Sunday, February 27, 2011
Anyway, I read these rules with a chuckle, sure that I had swiped them from somewhere and then modified them for our very amateur (but fun-loving) group.
I present to you:
Golden Rules for The Doppler Shift Quartet (March 2000)
1. Everyone should play the same piece.
2. Stop at every repeat sign and discuss in detail whether to take the repeat. The audience will love this a lot!
3. If you play a wrong note, give a nasty look to one of your partners.
4. Keep your fingering chart handy. You can always catch up with the others.
5. Carefully tune your instrument before playing. That way you can play out of tune all night with a clear conscience.
6. Take your time turning pages.
7. The right note at the wrong time is a wrong note (and vice versa).
8. If everyone gets lost except you, follow those who get lost.
9. Strive to get the maximum NPS (Notes Per Second). That way you gain the admiration of the incompetent.
10. Markings for slurs, dynamics and ornaments should not be observed. They are only there to embellish the score.
11. If a passage is difficult, slow down. If it's easy, speed it up. Everything will work itself out in the end.
12. If you are completely lost, stop everyone and say, "I think we should tune."
13. Happy are those who have not perfect pitch, for the Kingdom of Music is theirs.
14. If the ensemble has to stop because of you, explain in detail why you got lost. Everyone will be very interested.
15. A true interpretation is realized when there remains not one note of the original.
16. A wrong note played timidly is a wrong note. A wrong note played with authority is an interpretation.
17. When everyone else has finished playing, you should not play notes you have left. If you have notes left over, please play them on the way home.
Wednesday, February 23, 2011
It was a good thing I did a bit of sleuthing (read "poking my nosey nose around in other people's business") as I found out more information on the property--information that lead me to discover the property was for sale and had been on the market for over a year. I figured the agent was trying to recoup some cash through renting it out as a vacation home (Mistake #2).
My desired dates were confirmed to be available (surprise, surprise) and the contract was emailed to me. The contract had tons of spelling and formatting mistakes (Mistake #6) - the teacher in me even corrected the formatting and spelling as I filled out the form. There was a pet clause in the contract and it wasn't filled out. I inquired about how much the pet fee would be and a couple of other things that were even downright ambiguous on the contract. Richie now seemed annoyed. He responded that there are no additional fees even with a pet and the cleaning fee was already included as with all other expenses. When I tried to call him on his number, which turned out to be an obscure upstate New York Magic Jack number (Mistake #7), I didn't bother leaving a message. I tried to Google his business and his name and check the Better Business Bureau website but nothing came up (Mistake #8).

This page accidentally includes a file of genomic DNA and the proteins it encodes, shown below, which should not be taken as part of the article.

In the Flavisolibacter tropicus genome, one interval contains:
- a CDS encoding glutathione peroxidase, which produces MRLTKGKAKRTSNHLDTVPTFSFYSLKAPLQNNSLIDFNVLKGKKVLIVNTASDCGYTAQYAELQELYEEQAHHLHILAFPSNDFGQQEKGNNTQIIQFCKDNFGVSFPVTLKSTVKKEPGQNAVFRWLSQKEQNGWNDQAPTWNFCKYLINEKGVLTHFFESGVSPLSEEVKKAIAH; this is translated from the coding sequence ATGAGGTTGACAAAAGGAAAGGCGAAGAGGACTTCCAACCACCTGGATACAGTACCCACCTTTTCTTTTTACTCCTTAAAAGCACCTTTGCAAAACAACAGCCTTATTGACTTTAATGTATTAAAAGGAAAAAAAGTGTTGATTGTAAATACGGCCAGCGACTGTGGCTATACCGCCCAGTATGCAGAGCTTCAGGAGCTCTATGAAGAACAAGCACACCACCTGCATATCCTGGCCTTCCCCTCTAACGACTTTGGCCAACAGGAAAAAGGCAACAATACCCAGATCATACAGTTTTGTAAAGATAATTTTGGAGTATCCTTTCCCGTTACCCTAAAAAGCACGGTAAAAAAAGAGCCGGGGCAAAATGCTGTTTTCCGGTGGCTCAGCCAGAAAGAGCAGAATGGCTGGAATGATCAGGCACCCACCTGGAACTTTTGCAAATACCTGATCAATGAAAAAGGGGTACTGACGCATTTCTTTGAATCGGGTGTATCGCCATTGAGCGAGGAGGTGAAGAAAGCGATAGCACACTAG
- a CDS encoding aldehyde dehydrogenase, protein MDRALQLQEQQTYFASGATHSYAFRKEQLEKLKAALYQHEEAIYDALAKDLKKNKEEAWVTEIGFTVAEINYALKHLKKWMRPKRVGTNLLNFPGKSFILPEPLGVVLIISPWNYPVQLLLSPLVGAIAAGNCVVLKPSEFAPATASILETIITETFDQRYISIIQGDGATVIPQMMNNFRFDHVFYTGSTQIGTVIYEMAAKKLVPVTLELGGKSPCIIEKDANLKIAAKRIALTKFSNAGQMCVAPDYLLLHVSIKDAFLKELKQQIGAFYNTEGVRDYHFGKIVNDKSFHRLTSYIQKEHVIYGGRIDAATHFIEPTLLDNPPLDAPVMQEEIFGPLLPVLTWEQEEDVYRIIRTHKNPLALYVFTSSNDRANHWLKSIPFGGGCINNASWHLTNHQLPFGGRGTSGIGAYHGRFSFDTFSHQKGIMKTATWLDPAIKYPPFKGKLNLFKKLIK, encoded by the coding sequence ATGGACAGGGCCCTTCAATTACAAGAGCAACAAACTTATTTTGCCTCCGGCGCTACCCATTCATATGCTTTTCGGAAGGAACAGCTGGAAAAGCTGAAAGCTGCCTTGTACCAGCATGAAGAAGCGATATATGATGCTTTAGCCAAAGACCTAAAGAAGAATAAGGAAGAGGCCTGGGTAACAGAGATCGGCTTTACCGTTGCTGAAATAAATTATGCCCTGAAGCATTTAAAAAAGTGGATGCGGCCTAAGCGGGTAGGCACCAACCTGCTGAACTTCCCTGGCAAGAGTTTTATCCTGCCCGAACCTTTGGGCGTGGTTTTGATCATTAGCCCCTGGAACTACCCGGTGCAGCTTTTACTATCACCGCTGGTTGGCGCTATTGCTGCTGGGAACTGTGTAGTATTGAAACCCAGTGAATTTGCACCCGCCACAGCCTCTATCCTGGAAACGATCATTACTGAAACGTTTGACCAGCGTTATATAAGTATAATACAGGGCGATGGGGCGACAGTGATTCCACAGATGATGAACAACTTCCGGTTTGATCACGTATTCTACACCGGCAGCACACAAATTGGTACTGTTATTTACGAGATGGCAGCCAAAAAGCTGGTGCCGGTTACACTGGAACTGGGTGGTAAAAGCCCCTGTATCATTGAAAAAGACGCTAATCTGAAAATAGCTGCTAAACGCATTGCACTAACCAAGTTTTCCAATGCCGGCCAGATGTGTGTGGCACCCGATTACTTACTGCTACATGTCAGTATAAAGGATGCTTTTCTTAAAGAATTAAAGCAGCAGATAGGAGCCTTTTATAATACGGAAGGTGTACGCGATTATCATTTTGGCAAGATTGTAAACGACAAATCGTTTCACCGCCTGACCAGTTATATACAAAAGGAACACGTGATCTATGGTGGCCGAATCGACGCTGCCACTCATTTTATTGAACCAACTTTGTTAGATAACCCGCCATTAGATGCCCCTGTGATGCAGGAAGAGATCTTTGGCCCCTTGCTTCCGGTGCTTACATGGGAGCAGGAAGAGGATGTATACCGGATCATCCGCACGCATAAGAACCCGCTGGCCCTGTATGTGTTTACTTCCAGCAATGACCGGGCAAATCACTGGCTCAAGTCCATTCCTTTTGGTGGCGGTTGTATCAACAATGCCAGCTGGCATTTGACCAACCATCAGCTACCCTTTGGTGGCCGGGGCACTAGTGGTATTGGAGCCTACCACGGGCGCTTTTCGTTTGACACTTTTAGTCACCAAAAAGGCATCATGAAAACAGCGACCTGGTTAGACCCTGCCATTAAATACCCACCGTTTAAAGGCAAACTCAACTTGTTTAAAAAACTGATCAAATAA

Perhaps what clinched it for me (as if all the other indicators weren't enough) was the dollar amounts on the contract. Dollar amounts were notated with a colon, so my security deposit of $300 was notated as $300:00 and my nightly rate was notated as $440:00 (Mistake #9).
What a dolt! The light bulb above my head began to flicker on (granted it was a low 20 watt bulb). I went back on Craigslist and found several other listings with Richie's name on it. All his "rental properties" coincidentally were high-end properties for sale with photos posted on the internet. Undoubtedly he lifted the description (verbatim), details, and images straight from the listings.
Tuesday, February 15, 2011
2) I do not need to have a SUPER clean house as I see dog hair all over the floor. I only vacuum once a day (with the pet cleaning system attachment on the vacuum cleaner). Kids using the light-weight vacuum don't really count. Swiffering, using the vacuum without the pet attachment, and hand-mopping do not count toward the daily vacuuming as well.
What I've learned about Skye:
1) She's very sweet and mild (as long as there are no furry creatures around)
2) She is very well-behved (as long as there are no furry creatures around)
3) She loves stuffed furry creatures which (sadly) may already belong to 'Shroom or Lolli [note to self: I better tell them not to bring their precious George and Mimi downstairs where Skye will claim them as her own]
4) She does not care to fetch (with or without furry creatures around)
5) At the dog park, she loves other dogs to chase her so she can have an excuse to run top speed
6) She can jump really high (which is kind of scary)
What I've learned since becoming a dog-owner:
2) Many people do not like dogs and are scared of "wolf-looking" dogs (our neighbor); Air Boss thinks it's the black "eye-liner" that makes her look fierce
Skye with her "black eye-liner" fierce eyes.